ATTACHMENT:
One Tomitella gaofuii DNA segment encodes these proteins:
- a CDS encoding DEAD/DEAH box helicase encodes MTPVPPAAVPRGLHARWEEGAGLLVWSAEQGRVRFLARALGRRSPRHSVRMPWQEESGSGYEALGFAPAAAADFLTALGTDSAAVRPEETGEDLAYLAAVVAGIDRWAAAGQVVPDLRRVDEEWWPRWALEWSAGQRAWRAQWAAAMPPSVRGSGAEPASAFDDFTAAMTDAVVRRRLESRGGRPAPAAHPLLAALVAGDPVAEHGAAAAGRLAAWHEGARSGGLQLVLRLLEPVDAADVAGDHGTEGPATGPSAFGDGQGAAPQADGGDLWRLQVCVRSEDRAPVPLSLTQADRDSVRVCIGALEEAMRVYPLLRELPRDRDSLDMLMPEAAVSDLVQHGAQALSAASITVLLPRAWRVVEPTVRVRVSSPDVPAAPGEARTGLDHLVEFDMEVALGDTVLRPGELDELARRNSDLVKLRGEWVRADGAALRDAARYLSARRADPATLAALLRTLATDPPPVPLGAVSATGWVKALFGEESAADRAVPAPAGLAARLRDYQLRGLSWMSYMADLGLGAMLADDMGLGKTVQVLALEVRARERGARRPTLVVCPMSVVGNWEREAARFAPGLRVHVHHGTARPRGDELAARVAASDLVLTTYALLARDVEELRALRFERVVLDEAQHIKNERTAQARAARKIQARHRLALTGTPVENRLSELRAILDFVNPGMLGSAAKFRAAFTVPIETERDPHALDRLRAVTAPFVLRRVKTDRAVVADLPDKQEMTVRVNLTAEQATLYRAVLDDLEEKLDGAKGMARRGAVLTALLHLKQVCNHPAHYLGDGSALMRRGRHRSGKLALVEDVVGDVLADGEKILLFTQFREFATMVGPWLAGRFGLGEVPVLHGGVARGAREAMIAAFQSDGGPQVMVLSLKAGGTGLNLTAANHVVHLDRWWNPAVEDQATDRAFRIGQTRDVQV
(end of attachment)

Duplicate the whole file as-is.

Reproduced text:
One Tomitella gaofuii DNA segment encodes these proteins:
- a CDS encoding DEAD/DEAH box helicase encodes MTPVPPAAVPRGLHARWEEGAGLLVWSAEQGRVRFLARALGRRSPRHSVRMPWQEESGSGYEALGFAPAAAADFLTALGTDSAAVRPEETGEDLAYLAAVVAGIDRWAAAGQVVPDLRRVDEEWWPRWALEWSAGQRAWRAQWAAAMPPSVRGSGAEPASAFDDFTAAMTDAVVRRRLESRGGRPAPAAHPLLAALVAGDPVAEHGAAAAGRLAAWHEGARSGGLQLVLRLLEPVDAADVAGDHGTEGPATGPSAFGDGQGAAPQADGGDLWRLQVCVRSEDRAPVPLSLTQADRDSVRVCIGALEEAMRVYPLLRELPRDRDSLDMLMPEAAVSDLVQHGAQALSAASITVLLPRAWRVVEPTVRVRVSSPDVPAAPGEARTGLDHLVEFDMEVALGDTVLRPGELDELARRNSDLVKLRGEWVRADGAALRDAARYLSARRADPATLAALLRTLATDPPPVPLGAVSATGWVKALFGEESAADRAVPAPAGLAARLRDYQLRGLSWMSYMADLGLGAMLADDMGLGKTVQVLALEVRARERGARRPTLVVCPMSVVGNWEREAARFAPGLRVHVHHGTARPRGDELAARVAASDLVLTTYALLARDVEELRALRFERVVLDEAQHIKNERTAQARAARKIQARHRLALTGTPVENRLSELRAILDFVNPGMLGSAAKFRAAFTVPIETERDPHALDRLRAVTAPFVLRRVKTDRAVVADLPDKQEMTVRVNLTAEQATLYRAVLDDLEEKLDGAKGMARRGAVLTALLHLKQVCNHPAHYLGDGSALMRRGRHRSGKLALVEDVVGDVLADGEKILLFTQFREFATMVGPWLAGRFGLGEVPVLHGGVARGAREAMIAAFQSDGGPQVMVLSLKAGGTGLNLTAANHVVHLDRWWNPAVEDQATDRAFRIGQTRDVQV